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In many instances Emerald Coast endeavors to keep fried food from getting too soggy by serving the accompanying sauce alongside. The gravy for the lemon chicken, for example, was positioned in a dish next to the boneless chunks of deep-fried poultry, and the sauce for sweet-and-sour chicken was neighbor to the deep-fried "chicken balls," boneless poultry coated with batter. The effort was wasted, though. Both chicken preparations were dry, and the sauces sugary enough to give a dentist the shudders.
Stir-fried dishes were better able to withstand the rigors of the steam table. General Tso's chicken was tangy, the sauce cooked into the juicy nuggets, while kung pao chicken was wrapped in a zesty Szechuan sauce. (Spicy dishes are marked with red signs.) Beef and pork entrees, too, were hardier stuff. Succulent sauteed beef with string beans was coated with a delicious brown gravy; black-pepper steak was lively and vibrant. A variation on the pepper steak, meatballs with green peppers, was tough but tasty nonetheless.
The best place to go for beef was a carving station that doubled, oddly, as a sushi bar. Ignore the skewers of beef and chicken (they were burnt the night we visited) and try the prime rib instead. This supple cut in itself was worth the entire price of admission. All the accompanying sauces -- a zesty "prime rib sauce," horseradish, and peanut satay -- were flavorful. As for the sushi, bland California rolls made with fake crab were not for the connoisseur, nor were rice pockets, balls of rice wrapped in a sweetened omelet skin and topped with masago or sesame seeds. These were, however, a nice antidote to some of the Szechuan dishes.
Mussels in black bean sauce were a clear standout among the sparse selection of seafood preparations. Shrimp in lobster sauce tasted fishy; the fake crab that accented the eggy dressing was positively awful.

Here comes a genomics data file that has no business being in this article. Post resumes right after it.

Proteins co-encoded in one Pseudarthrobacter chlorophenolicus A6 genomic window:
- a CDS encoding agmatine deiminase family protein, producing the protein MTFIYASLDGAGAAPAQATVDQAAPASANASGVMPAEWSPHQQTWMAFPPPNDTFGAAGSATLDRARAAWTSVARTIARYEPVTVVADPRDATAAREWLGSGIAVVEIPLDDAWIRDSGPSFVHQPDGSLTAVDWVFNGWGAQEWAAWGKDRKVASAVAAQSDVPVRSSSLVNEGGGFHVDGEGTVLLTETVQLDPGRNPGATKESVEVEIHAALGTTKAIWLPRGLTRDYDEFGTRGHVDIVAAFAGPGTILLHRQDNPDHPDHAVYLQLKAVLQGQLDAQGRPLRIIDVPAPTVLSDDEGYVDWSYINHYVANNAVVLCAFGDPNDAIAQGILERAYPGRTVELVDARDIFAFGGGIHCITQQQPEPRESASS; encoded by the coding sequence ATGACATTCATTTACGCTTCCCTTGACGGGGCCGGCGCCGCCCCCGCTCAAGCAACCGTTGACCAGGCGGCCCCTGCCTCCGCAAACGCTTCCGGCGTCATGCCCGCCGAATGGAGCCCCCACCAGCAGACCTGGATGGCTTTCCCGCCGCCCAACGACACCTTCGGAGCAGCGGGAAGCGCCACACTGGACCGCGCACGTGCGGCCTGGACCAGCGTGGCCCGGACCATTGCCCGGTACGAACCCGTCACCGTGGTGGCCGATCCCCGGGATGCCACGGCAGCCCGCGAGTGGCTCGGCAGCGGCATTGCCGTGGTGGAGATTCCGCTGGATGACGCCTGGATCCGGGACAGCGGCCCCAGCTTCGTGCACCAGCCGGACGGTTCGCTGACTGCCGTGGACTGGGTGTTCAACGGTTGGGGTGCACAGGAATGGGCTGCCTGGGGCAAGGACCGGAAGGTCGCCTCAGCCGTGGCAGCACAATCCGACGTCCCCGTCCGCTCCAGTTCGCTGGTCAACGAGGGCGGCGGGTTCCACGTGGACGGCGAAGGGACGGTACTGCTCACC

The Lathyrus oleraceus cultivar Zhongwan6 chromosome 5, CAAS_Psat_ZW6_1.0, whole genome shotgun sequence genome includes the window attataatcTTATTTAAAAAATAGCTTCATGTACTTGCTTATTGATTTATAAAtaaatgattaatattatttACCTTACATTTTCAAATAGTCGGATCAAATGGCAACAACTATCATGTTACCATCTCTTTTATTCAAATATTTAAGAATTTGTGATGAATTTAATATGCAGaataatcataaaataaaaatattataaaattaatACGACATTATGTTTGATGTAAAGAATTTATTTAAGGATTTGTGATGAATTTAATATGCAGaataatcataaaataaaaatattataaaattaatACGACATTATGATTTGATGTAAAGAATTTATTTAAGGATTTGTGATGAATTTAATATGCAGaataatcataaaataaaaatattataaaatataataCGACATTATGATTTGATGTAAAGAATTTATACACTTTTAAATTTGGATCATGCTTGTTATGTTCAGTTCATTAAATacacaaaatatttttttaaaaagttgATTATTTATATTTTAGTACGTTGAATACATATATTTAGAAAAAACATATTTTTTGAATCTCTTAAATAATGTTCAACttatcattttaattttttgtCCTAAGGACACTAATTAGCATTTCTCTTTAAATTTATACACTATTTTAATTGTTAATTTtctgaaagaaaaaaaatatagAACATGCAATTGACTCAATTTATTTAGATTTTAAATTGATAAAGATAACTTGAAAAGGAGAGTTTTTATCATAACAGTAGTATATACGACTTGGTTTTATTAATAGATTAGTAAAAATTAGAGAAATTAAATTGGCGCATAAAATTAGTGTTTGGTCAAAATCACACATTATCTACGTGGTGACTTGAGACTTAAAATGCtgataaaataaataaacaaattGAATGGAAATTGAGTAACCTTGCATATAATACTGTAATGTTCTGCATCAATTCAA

Emerald Coast offers little consideration for vegetarians. There are the vegetarian egg rolls, plus whole baby carrots, corn on the cob, and sauteed mushrooms that look as if they should be served with a steak and a baked potato. And don't expect any of the Chinese-style vegetable dishes to stay crisp; on our visit they were uniformly limp. The noodle dishes suffered the same fate, tending to dry out under the heat lamps. Fried rice with chicken was rife with shriveled kernels, and both Singapore noodles (rice noodles with curry) and lo mein needed some moisture to make them palatable. If you're a a true stir-fry fan, you might want to order something a la carte.)
Dessert offers international options, including soothing creme caramel, moist Black Forest cake, and rich cheesecake. A separate sundae bar is home to the aforementioned eight flavors of ice cream and sherbet, as well as butterscotch and chocolate sauces. Some of the other sweets were ideal little morsels -- miniature almond cookies and tiny coconut tarts, for instance. Fresh melon slices were also a fruity, refreshing finish. But I was happiest to see the honey bow -- a pastry made by frying a won ton wrapper and drenching it with honey -- a treat I look for in New York City's Chinatown bakeries.
The novelty of the Chinese-American buffet may well be its biggest draw. And a serious glut of clones might send this dining trend the way of the pet rock. But there's no denying the value. At Emerald Coast the food is better than you'd expect, and the experience is both filling and fun.
Emerald Coast. 4519 N. Pine Island Rd., Sunrise, 954-572-3822. Lunch Wednesday-Friday and Sunday from 11:30 a.m. to 2:30 p.m. Dinner nightly from 4:30 to 9:30 p.m.; Friday and Saturday until 10:30 p.m.